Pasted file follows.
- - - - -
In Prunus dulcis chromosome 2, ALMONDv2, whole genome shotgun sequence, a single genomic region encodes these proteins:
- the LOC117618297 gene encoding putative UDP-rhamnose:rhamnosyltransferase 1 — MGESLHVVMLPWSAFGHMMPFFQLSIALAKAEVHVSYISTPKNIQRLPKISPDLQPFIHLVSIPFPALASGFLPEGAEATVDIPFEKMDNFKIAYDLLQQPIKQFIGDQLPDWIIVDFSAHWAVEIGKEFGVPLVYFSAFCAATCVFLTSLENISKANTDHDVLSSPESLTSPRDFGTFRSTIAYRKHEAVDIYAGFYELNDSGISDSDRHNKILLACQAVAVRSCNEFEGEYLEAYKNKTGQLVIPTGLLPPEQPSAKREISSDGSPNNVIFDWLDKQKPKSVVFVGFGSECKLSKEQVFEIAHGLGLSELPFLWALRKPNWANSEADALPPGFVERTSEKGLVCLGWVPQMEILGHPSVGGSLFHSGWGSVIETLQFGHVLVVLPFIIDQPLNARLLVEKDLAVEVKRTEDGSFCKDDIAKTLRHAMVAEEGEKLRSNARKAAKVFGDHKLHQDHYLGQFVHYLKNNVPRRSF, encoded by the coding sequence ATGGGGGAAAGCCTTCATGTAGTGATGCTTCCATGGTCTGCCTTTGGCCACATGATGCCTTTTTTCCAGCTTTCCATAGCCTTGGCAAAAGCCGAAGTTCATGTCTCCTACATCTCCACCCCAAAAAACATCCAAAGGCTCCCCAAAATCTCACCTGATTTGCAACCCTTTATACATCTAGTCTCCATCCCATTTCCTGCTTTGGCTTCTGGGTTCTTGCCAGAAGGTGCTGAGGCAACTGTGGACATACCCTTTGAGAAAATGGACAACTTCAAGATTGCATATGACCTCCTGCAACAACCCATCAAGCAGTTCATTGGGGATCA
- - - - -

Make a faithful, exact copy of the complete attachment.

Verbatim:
In Prunus dulcis chromosome 2, ALMONDv2, whole genome shotgun sequence, a single genomic region encodes these proteins:
- the LOC117618297 gene encoding putative UDP-rhamnose:rhamnosyltransferase 1 — MGESLHVVMLPWSAFGHMMPFFQLSIALAKAEVHVSYISTPKNIQRLPKISPDLQPFIHLVSIPFPALASGFLPEGAEATVDIPFEKMDNFKIAYDLLQQPIKQFIGDQLPDWIIVDFSAHWAVEIGKEFGVPLVYFSAFCAATCVFLTSLENISKANTDHDVLSSPESLTSPRDFGTFRSTIAYRKHEAVDIYAGFYELNDSGISDSDRHNKILLACQAVAVRSCNEFEGEYLEAYKNKTGQLVIPTGLLPPEQPSAKREISSDGSPNNVIFDWLDKQKPKSVVFVGFGSECKLSKEQVFEIAHGLGLSELPFLWALRKPNWANSEADALPPGFVERTSEKGLVCLGWVPQMEILGHPSVGGSLFHSGWGSVIETLQFGHVLVVLPFIIDQPLNARLLVEKDLAVEVKRTEDGSFCKDDIAKTLRHAMVAEEGEKLRSNARKAAKVFGDHKLHQDHYLGQFVHYLKNNVPRRSF, encoded by the coding sequence ATGGGGGAAAGCCTTCATGTAGTGATGCTTCCATGGTCTGCCTTTGGCCACATGATGCCTTTTTTCCAGCTTTCCATAGCCTTGGCAAAAGCCGAAGTTCATGTCTCCTACATCTCCACCCCAAAAAACATCCAAAGGCTCCCCAAAATCTCACCTGATTTGCAACCCTTTATACATCTAGTCTCCATCCCATTTCCTGCTTTGGCTTCTGGGTTCTTGCCAGAAGGTGCTGAGGCAACTGTGGACATACCCTTTGAGAAAATGGACAACTTCAAGATTGCATATGACCTCCTGCAACAACCCATCAAGCAGTTCATTGGGGATCA